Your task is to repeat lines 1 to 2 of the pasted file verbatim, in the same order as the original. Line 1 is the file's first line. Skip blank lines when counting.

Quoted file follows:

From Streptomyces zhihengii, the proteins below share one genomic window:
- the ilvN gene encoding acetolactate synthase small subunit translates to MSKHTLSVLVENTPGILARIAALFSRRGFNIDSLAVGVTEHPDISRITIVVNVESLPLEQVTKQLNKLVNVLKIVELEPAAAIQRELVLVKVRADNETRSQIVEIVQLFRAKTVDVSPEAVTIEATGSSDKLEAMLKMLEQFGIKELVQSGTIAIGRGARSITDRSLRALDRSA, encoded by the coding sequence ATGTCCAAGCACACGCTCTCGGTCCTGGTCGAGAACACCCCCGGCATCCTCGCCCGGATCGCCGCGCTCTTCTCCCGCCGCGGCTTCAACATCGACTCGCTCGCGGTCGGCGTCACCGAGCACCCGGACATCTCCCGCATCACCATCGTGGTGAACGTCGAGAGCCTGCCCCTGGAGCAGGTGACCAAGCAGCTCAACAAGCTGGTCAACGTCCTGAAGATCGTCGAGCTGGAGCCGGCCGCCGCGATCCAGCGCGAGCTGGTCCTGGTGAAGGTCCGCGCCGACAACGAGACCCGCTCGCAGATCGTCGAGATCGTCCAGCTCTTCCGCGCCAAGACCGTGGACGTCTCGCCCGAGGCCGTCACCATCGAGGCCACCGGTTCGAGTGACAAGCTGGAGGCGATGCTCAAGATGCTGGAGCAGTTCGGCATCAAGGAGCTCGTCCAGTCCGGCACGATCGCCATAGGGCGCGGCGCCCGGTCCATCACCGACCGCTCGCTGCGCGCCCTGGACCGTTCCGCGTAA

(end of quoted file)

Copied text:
From Streptomyces zhihengii, the proteins below share one genomic window:
- the ilvN gene encoding acetolactate synthase small subunit translates to MSKHTLSVLVENTPGILARIAALFSRRGFNIDSLAVGVTEHPDISRITIVVNVESLPLEQVTKQLNKLVNVLKIVELEPAAAIQRELVLVKVRADNETRSQIVEIVQLFRAKTVDVSPEAVTIEATGSSDKLEAMLKMLEQFGIKELVQSGTIAIGRGARSITDRSLRALDRSA, encoded by the coding sequence ATGTCCAAGCACACGCTCTCGGTCCTGGTCGAGAACACCCCCGGCATCCTCGCCCGGATCGCCGCGCTCTTCTCCCGCCGCGGCTTCAACATCGACTCGCTCGCGGTCGGCGTCACCGAGCACCCGGACATCTCCCGCATCACCATCGTGGTGAACGTCGAGAGCCTGCCCCTGGAGCAGGTGACCAAGCAGCTCAACAAGCTGGTCAACGTCCTGAAGATCGTCGAGCTGGAGCCGGCCGCCGCGATCCAGCGCGAGCTGGTCCTGGTGAAGGTCCGCGCCGACAACGAGACCCGCTCGCAGATCGTCGAGATCGTCCAGCTCTTCCGCGCCAAGACCGTGGACGTCTCGCCCGAGGCCGTCACCATCGAGGCCACCGGTTCGAGTGACAAGCTGGAGGCGATGCTCAAGATGCTGGAGCAGTTCGGCATCAAGGAGCTCGTCCAGTCCGGCACGATCGCCATAGGGCGCGGCGCCCGGTCCATCACCGACCGCTCGCTGCGCGCCCTGGACCGTTCCGCGTAA